9. “Intimacy” by Hanif Kureishi. (Content) This is one of the two books I read in college that I can remember absolutely hating.  Loathing.  Detesting with every fiber of my being.  It took a great deal of self-control to not start shrieking “WHY ARE WE EVEN READING THIS” during class.  Because it was terrible.  I hate this book the way I hate the movie “Crash:” because it concocts a contrived, unrealistic story of people who do not act like real people, in order to tell us how terrible people are, and then offers no solutions for how to not be terrible.  “Intimacy” did not have cutting commentary on loneliness or love or modern relationships. No, it was not a blazing, raw portrait of the collapse of a modern family.  And no, it is not a scathing critique of the modern male, because if I was a male I would be straight-up insulted by the author’s assumption the all men hate domesticity and think being married is like being imprisoned.  This book is just a couple hundred pages of the narrator (a semi-autobiographical extension of the author) acting like a four-year-old because he can’t have sex with more than one woman at a time anymore.

10. “Mumbo Jumbo” by Ishmael Reed. (Content, Style) This is the other book I hated.  Hidden somewhere amid the graphs of WWII bomb tonnage and other unrelated illustrations was probably an interesting and relevant story about the Harlem Renaissance.  There was also something about a conspiracy by a secret society to keep folks from dancing.  Unfortunately, the secret society and the irrelevant graphs and the felony-grade neglect of punctuation made it nearly impossible to learn anything from this book.

Read the other, less angry entries here!


9 thoughts on “Top Ten Tuesday: 10 Books That Were Out Of My Comfort Zone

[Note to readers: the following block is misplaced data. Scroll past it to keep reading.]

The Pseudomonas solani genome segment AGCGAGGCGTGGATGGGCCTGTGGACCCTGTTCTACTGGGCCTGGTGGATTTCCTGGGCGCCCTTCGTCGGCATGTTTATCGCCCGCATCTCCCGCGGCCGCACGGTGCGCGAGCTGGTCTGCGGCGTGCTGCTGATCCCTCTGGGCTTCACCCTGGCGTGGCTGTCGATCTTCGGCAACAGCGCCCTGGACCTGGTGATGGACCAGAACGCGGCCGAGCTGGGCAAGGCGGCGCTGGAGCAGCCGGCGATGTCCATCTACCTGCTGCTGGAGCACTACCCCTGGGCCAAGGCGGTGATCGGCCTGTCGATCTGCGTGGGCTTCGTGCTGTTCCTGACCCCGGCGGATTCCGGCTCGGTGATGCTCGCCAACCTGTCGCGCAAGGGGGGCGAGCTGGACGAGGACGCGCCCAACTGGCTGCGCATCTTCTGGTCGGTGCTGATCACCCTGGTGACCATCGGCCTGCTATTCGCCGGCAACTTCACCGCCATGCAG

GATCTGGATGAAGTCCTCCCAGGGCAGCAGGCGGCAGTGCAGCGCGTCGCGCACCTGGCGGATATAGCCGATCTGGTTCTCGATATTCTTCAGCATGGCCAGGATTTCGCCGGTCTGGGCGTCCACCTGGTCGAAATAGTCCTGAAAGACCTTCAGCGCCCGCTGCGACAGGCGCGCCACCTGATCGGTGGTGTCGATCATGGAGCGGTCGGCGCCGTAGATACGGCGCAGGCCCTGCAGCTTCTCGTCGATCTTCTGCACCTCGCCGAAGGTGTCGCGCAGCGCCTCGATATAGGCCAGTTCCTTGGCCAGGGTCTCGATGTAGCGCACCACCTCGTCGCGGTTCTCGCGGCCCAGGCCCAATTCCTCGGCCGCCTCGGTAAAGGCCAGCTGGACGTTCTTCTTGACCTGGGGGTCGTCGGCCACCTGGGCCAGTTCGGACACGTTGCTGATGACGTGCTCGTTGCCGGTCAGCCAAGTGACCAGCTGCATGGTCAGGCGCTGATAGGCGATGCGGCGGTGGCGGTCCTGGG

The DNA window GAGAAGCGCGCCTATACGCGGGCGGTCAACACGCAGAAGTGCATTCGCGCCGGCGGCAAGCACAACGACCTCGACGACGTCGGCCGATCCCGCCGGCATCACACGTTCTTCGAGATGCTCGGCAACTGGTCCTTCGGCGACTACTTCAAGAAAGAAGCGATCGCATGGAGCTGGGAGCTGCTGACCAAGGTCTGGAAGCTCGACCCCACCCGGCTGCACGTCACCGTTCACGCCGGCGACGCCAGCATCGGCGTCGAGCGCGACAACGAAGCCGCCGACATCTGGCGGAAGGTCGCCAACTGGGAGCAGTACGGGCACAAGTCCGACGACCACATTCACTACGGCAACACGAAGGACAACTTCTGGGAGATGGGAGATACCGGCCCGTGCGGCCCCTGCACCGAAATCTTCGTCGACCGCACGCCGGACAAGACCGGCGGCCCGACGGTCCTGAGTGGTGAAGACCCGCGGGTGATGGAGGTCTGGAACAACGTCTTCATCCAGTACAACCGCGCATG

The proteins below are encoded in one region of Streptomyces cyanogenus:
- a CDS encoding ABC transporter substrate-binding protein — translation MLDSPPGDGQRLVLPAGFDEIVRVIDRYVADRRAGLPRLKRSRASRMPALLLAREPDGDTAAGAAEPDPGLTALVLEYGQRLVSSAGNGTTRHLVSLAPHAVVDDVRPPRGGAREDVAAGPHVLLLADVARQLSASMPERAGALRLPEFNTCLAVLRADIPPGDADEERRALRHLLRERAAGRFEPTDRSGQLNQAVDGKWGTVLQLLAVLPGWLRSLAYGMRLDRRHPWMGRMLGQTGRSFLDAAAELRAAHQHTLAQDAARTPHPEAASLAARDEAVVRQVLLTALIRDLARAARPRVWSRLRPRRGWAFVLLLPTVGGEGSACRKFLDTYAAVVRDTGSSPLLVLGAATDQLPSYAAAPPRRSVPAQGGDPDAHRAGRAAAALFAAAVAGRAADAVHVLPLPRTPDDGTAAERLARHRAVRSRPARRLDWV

1. Your description of “Intimacy” is exactly how I felt about watching the movie “Melancholia.” Contrived, unrealistic, miserably pesimistic, and with no redemption.

    The only book I can think of at the moment that I genuinely didn’t like and had a visceral reaction to was “The Catcher in the Rye.” I know that takes away some of my cool points, but I can’t stand Holden Caulfield.

    • I was tempted to see “Melancholia,” just because of the visuals, but it sounds like you’ve saved me from a bad decision. “Tree of Life” still tempts me, though, mostly because no one has been able to describe what it’s actually about in less than a paragraph.

      I’ve never actually read “Catcher in the Rye” for exactly that reason – Holden Caulfield sounds like a terrible person, and I don’t like reading books or watching TV (hello, Mad Men) where there are no relatable characters.

  2. Love your idea for this list! I agree with The Magicians – I didn’t “love” this book – but Quentin sure was a depressed, mopey, whiny character that stuck with me. I also read the follow up The Magician King – and even after he becomes King, he’s still not satisfied.

    • He definitely wasn’t a likable dude, but I liked him better by the very end of “Magician King.” At least he’d stopped whining so much. 😉

  3. The Sun Also Rises was out of my comfort zone as well, I read it last year and was surprised by how much I liked it, of course part of it I understood because Jennifer Lancaster explains what is about in one of her books and how she totally missed the point, ha.

    Great list, it’s great to read out of the comfort zone!

  4. A recommendation: if you want to get back into Mieville again, try Un Lun Dun. It’s a YA book, and the going is a little weird and rough in the beginning until the characters sort of snap into place, and then it’s fantastic. And has great illustrations, my favorite of which is of the carnivorous giraffes. I haven’t read any other Mieville so I can’t vouch for them, but Un Lun Dun sounds a bit less head-mess-y than Perdido Street Station.

    Intimacy sounds like it compounds everything I hate about bad-but-lauded lit fic. Ugh.

  5. Great idea for a post. I felt the same way about reading Faulkner, only the book I read was “The Sound and the Fury”. I don’t think I’ll ever go back either! I’ve read “The Sun Also Rises” twice, to see if I might have missed something. It turns out I didn’t. I understood what Hemingway is trying to tell his readers about the Lost Generation but I say “So what!” I did enjoy “Midnight’s Children” though!

    • I feel like I should at least try “Sound and the Fury”…I was an English major and it’s one of those 1000 books to read before you die or something. I’m not really in a hurry to try it, though. 🙂